Shyam Singha Roy Review: Compelling reincarnation drama
Cast: Nani, Sai Pallavi, Krithi Shetty
Nani, for me, is like a guarantee; a guarantee that no matter what, the film will be good enough to watch. If the script falters, at least Nani’s enchanting charisma will do the magic and encourage us to get through the whole film. His latest film Shyam Singha Roy, however, is a strong script backed by his alluring charm and Sai Pallavi’s bewildering presence.
Vasudev (played by Nani) is an aspiring filmmaker who is in search of a leading lady for his short film (this short film will also be his ticket to directing a full-length feature film). He comes across Keerthy (played by Krithi Shetty), a psychology graduate who reluctantly agrees to star in his short film. With his short film turning out to be a huge success, Vasudev’s dream of becoming a feature film director takes flight. But everything comes to a halt when he is accused of plagiarism as his movies seem to highly resemble the work of writer and activist Shyam Singha Roy. And thus, the story of reincarnation takes shape.
Nani, who already has previous experience in reincarnation with his successful film Eega, transforms between Vasudev and Shyam Singha Roy with perfection. The change in his mannerisms and the way he carries himself as Shyam Singha Roy is astounding. There is a reason why he is referred to as Natural Star Nani. Nani keeps Shyam Singha Roy grounded, not exaggerating him or turning him into a caricature. Though he fights against the oppressing norms of society, helping women and lower caste people get their rights, he does not come across as a savior. It is his story and his determination to help the oppressed is used just to detail his character to us.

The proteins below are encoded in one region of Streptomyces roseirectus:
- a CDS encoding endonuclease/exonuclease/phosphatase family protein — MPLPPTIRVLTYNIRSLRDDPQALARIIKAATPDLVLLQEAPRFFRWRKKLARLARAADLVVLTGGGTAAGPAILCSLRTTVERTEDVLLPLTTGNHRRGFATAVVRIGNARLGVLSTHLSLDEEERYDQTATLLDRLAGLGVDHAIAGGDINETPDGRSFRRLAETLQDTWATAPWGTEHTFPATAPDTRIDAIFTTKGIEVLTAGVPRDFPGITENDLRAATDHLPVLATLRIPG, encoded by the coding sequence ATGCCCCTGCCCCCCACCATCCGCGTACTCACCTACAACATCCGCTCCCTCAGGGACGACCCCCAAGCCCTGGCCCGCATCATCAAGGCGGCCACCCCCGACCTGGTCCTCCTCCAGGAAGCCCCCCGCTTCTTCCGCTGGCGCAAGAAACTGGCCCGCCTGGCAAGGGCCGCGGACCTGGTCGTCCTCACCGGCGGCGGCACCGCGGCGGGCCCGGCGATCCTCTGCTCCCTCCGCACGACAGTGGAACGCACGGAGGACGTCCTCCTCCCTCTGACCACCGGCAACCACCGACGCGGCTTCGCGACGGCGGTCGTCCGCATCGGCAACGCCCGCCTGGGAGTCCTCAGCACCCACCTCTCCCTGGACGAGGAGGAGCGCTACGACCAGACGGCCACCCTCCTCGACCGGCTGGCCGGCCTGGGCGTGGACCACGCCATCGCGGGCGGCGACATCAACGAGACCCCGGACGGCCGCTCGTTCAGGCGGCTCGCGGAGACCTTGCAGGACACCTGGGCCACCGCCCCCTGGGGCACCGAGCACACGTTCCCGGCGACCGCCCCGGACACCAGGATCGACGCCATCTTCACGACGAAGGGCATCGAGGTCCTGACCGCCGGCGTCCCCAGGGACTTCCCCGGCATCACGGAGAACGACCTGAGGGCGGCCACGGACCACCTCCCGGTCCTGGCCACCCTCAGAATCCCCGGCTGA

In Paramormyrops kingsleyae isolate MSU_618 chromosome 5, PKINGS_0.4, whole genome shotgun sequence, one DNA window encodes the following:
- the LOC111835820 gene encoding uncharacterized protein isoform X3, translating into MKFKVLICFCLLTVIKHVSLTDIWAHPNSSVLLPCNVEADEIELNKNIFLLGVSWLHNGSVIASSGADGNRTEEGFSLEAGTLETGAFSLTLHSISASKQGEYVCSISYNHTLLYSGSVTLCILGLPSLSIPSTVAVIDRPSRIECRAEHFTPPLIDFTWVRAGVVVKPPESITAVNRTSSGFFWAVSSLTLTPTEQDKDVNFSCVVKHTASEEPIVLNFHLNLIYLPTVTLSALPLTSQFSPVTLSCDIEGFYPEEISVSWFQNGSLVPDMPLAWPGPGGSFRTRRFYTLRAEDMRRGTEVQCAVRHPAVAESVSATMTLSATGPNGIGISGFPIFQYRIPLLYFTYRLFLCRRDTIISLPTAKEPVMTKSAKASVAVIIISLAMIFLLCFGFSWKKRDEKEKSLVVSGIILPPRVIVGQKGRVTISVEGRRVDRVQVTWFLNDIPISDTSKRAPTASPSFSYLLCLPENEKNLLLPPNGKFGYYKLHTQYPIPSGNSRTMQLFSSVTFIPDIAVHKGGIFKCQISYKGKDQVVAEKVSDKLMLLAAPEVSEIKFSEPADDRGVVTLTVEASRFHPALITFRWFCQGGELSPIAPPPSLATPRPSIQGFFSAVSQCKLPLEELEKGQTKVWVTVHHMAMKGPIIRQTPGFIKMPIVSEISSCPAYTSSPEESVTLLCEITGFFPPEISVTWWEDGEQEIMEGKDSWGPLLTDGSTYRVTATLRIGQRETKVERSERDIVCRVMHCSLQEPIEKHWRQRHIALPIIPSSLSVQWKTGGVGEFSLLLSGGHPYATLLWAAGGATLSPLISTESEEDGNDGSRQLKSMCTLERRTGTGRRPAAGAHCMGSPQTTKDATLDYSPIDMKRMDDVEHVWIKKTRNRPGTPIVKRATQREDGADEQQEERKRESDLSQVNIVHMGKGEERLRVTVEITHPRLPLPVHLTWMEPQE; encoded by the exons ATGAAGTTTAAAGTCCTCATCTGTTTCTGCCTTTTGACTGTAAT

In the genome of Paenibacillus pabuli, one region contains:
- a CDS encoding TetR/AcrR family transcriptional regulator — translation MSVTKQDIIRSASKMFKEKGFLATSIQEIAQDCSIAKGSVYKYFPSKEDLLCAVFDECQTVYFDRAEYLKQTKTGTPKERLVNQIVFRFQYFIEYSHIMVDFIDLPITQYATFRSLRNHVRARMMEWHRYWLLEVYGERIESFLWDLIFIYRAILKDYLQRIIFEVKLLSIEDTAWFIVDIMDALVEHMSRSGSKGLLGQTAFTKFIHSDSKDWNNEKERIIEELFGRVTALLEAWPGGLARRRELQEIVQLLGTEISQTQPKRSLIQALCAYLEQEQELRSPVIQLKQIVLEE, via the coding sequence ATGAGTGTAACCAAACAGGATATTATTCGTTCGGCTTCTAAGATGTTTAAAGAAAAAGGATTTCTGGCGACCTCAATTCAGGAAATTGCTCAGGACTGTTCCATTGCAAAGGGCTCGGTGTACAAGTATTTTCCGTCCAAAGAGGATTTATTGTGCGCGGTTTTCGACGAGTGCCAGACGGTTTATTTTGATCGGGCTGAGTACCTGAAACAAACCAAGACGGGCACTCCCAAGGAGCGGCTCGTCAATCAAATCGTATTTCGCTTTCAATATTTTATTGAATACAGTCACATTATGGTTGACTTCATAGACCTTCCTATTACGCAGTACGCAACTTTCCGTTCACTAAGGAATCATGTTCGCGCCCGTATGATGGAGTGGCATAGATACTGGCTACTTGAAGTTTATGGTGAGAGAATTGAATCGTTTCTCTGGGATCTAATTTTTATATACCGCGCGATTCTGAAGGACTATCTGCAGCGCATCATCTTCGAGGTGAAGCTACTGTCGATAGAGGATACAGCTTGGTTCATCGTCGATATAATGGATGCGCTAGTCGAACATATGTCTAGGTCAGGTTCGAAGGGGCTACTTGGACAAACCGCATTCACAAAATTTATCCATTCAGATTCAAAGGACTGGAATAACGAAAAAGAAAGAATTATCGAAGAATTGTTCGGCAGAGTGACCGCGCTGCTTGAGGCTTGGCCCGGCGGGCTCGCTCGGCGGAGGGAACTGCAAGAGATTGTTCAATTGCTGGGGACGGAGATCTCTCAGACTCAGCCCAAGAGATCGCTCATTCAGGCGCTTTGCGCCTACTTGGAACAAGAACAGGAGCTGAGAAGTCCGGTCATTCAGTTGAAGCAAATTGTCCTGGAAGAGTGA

Sai Pallavi plays Rosie, a devadasi who later becomes Shyam Singha Roy’s wife. The way she establishes her presence on screen is simply dynamic. Her expressive eyes and commanding body language make her stand out far from being an arm candy to the male lead. She owns her role and her space in the film like a queen. Her graceful dance radiates energy that has us mesmerized.
Krithi Shetty has most of the stage only in the first half, after which she takes the back seat. However, I was a little disturbed by the intimate scenes of Krithi and Nani, owing to the fact that she was just 17 when she shot it. Why did the makers of the film not consider someone much older for the role?
Most of the second half of Shyam Singh Roy happens in the 60s and 70s West Bengal. The production team has done a wonderful job in recreating 70s Bengal. The saffron-tinted frames make the time frame more evident. Sanu John Varghese has done a wonderful job with the cinematography. Everything looks beautifully convincing, making Shyam Singha Roy a visually stunning narrative.
However, the film is not devoid of any loopholes. Shyam Singha Roy reincarnates as Vasudev for a reason, and the reason does not seem satisfactory enough. The climax of the film is decent but average. Nonetheless, Shyam Singha Roy is an entertaining watch that keeps us hooked till the end.
Watch on: Netflix
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